Acceptance and Commitment Therapy

Acceptance and Commitment TherapyAcceptance and Commitment Therapy (or ACT, pronounced as the word, not A-C-T), is a comprehensive and empirically-supported model, developed by Steve Hayes, PhD and colleagues. ACT has nearly 200 randomized controlled trials (i.e., methodologically sound studies) supporting its efficacy for numerous life problems including, but not limited to, anxiety, depression, substance abuse, PTSD, weight issues, and chronic pain.

ACT promotes living a values-driven life and teaches strategies to help change our relationship to challenging life events and painful internal experiences (e.g., thoughts, feelings, sensations) that have the tendency to take us away from what matters. ACT does this through six core processes including acceptance, defusion, mindfulness, self-as-context, values, and committed action. These processes, described further below, are primarily taught through the use of metaphors and experiential exercises, which create a rich learning experience with imagery and direct experience.  ACT is active and collaborative and often incorporates out-of-session practice as well.

ACT’s Six Core Processes:

Acceptance: ACT views attempts to control or avoid one’s experiences as unworkable and part of the problem and views acceptance as the helpful alternative.  Acceptance involves an openness and willingness to allow the reality of situations and to experience one’s thoughts, emotions, and sensations as they are in each moment, not as we might want them to be. Opening ourselves up to these experiences can be uncomfortable–incredibly so at times–however, it is the bracing against them or attempt to avoid them that leads to prolonged suffering. Click on the link below to try an acceptance and willingness exercise.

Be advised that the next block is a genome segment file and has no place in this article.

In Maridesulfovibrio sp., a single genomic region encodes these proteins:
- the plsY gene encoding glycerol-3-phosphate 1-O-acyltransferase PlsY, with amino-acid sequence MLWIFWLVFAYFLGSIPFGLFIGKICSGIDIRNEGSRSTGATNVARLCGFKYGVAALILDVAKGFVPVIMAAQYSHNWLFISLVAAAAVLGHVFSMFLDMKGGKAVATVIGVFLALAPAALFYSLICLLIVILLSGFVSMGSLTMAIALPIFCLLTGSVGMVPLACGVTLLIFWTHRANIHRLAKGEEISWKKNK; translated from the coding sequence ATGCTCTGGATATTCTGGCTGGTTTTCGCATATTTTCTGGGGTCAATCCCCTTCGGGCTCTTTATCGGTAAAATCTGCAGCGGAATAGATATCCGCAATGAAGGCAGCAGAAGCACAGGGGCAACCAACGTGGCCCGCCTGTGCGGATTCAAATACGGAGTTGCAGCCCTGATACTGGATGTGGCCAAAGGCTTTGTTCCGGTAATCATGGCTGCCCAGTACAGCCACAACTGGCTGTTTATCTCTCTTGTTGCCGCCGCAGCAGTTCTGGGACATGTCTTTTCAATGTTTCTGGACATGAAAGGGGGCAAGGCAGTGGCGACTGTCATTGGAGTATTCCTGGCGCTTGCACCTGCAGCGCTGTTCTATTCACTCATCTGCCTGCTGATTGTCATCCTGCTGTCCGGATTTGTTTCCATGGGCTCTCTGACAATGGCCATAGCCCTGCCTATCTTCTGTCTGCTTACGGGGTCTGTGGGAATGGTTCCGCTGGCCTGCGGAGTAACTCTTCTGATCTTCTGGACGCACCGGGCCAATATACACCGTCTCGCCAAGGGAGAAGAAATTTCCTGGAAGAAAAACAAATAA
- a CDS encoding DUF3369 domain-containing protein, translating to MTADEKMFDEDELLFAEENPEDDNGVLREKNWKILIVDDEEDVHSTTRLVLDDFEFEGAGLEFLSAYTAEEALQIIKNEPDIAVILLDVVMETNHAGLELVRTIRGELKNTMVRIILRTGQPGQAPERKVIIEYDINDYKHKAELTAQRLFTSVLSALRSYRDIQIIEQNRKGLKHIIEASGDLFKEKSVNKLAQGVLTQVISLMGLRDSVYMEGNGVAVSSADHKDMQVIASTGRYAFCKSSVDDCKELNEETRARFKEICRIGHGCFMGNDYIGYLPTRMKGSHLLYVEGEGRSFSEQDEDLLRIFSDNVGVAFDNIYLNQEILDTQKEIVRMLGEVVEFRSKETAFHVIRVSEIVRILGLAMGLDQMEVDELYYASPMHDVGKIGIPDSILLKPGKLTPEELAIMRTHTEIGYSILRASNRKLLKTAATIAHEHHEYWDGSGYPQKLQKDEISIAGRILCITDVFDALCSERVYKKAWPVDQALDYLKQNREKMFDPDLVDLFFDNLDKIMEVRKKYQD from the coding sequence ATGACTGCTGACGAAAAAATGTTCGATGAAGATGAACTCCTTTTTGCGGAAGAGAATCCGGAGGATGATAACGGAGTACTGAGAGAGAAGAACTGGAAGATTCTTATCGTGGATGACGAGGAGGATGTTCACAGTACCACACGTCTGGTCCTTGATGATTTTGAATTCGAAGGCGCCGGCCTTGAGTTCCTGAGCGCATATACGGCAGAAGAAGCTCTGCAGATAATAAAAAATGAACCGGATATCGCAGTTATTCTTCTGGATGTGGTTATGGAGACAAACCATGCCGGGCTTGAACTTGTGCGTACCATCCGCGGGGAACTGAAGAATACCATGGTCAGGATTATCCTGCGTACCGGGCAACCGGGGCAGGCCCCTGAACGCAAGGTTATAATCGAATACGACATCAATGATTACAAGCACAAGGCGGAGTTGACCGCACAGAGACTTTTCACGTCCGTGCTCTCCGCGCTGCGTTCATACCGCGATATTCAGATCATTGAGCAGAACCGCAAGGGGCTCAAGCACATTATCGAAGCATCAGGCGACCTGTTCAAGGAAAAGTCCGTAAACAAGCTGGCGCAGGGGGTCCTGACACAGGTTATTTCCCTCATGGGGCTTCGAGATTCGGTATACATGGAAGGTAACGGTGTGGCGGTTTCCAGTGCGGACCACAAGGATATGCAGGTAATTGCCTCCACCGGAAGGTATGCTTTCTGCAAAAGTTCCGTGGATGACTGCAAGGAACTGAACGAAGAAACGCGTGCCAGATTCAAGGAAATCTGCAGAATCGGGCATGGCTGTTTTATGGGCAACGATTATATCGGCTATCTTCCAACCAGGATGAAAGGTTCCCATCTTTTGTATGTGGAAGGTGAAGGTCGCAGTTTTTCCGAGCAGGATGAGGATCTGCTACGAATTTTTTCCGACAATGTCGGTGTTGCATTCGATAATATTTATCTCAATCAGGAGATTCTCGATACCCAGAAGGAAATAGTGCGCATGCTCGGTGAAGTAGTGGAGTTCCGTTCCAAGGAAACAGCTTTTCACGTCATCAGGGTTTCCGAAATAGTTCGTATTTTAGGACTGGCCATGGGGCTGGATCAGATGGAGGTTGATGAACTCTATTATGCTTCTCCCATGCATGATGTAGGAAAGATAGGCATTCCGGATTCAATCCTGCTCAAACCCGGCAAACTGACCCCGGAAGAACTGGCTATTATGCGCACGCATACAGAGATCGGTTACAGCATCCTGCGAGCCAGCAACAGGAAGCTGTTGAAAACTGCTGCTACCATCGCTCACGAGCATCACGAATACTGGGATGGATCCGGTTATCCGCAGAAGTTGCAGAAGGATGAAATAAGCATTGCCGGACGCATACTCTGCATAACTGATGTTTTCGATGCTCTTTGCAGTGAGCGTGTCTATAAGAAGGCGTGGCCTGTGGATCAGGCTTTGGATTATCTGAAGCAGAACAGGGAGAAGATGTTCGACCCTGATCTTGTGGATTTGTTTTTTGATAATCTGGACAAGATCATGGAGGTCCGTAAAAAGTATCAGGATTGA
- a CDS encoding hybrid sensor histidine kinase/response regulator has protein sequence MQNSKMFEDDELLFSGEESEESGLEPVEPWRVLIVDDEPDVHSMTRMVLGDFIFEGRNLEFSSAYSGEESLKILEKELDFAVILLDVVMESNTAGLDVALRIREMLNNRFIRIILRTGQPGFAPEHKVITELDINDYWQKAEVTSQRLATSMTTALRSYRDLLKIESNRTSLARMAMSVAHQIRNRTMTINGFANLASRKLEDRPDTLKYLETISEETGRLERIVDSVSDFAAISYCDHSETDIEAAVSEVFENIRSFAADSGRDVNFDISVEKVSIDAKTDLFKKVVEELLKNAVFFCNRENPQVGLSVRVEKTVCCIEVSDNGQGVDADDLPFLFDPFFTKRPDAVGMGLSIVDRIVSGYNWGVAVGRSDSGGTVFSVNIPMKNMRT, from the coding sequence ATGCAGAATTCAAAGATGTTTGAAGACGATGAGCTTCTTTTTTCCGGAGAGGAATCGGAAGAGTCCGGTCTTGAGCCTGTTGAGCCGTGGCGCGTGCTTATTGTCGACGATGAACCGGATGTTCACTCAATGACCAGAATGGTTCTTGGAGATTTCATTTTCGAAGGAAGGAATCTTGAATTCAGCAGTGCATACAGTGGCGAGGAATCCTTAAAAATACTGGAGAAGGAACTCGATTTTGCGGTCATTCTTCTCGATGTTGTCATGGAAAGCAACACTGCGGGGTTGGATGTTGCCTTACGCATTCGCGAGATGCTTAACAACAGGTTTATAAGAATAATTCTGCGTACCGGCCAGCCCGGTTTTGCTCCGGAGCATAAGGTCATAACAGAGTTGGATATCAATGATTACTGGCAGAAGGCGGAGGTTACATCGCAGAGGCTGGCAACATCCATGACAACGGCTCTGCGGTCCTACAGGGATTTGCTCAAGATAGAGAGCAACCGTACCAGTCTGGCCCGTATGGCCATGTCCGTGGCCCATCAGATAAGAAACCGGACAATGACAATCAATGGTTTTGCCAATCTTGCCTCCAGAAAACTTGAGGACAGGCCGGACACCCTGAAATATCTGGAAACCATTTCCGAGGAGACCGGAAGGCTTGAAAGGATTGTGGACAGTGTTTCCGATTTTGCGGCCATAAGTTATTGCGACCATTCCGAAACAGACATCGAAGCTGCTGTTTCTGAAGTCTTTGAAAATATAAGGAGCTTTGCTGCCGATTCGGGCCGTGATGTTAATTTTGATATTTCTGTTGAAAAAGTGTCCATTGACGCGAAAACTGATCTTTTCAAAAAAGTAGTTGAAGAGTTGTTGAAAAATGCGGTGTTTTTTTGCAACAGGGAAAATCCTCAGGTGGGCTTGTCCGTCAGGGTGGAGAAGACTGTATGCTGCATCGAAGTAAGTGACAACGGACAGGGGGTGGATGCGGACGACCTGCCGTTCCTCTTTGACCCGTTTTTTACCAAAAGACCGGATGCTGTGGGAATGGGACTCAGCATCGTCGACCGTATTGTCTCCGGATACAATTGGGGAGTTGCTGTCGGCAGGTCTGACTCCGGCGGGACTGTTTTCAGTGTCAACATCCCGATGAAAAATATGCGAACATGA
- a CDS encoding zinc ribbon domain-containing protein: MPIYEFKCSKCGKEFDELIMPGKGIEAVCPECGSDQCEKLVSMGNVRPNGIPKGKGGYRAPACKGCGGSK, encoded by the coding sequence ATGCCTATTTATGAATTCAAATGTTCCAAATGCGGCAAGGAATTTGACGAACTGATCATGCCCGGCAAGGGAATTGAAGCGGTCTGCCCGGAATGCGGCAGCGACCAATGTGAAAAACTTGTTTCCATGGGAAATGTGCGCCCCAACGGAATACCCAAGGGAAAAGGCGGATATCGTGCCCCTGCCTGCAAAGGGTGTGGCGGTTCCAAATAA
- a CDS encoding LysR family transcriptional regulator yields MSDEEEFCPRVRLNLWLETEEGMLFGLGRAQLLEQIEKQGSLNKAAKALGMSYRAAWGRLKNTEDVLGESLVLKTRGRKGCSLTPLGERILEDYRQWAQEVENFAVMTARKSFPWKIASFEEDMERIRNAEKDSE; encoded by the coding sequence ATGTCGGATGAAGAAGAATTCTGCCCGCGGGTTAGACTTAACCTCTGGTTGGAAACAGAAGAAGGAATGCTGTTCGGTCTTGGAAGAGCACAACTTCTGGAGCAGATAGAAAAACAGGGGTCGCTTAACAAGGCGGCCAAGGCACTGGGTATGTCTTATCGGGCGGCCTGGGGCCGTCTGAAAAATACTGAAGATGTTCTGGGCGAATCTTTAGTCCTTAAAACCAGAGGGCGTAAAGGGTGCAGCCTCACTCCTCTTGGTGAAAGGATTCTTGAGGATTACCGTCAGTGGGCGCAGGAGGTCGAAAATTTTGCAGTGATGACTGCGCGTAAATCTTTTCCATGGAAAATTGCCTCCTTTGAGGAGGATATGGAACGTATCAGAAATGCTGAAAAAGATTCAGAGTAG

Defusion: Defusion is the process of stepping back from our thoughts and noticing that we HAVE thoughts, we are not our thoughts. Defusion exercises serve to help distance ourselves from our thoughts and the meaning and importance we give to them.  An example of a defusion exercise might include noticing and labeling old thought patterns and referring to them as “playlists.” One playlist might be the “I’m not good enough” playlist and might have songs (thoughts) such as “they think I’m stupid,” “that person did better than me,” “if only I was…” By becoming aware of these thoughts and labeling and grouping them into a playlist, we are provided with some space as well as the choice to disengage from the chatter in our mind and re-engage in our lives.

Mindfulness: Mindfulness means purposefully paying attention to the moment you are in, without judgment (such as good/bad, better/worse). Mindfulness is one of those “simple but not easy” concepts and takes quite a bit of practice, as our minds love to wander to the past (e.g., how we’ve messed up, what we “should’ve” done) or the future (worry about our jobs, family, health, etc). Mindfulness exercises help train our minds and strengthen our ability to have influence and choice in what our mind focuses on–ideally the moment we are actually living!

Self-as-context: Imagine a picture of what you looked like as a baby or young child. And now imagine yourself on your 18th birthday. And on September 11th, 2001. And yesterday. And now imagine yourself right in this moment as you are reading this. There is a “You” that was present for each of these events. Self-as-context exercises serve to establish the perspective and a relationship with this “You” that has remained stable, constant, despite the various moods or life events that have happened.

Values: What do you want your life to be about? Who do you want to be as a spouse, parent, sibling, employee, friend? If you were your best self, how would you spend your free time? ACT considers a person’s values to be their “north stars,” the directions that they can move toward in any moment to live a full, meaningful, and values-based life (as opposed to using our ever-changing emotions and thoughts to guide our choices!).

Committed Action: Doing what matters! Committed action means taking steps toward one’s values, even when internal and external barriers or challenges arise. Therapy would help you determine short-term, medium-term, and long-term goals that help you move in the directions of your values, as well as, identify and work through the challenges or “bumps in the road” that inevitably show up along the way.

For additional information and resources, please see the following websites:

  1. The Association for Contextual and Behavioral Sciences
  2. The Happiness Trap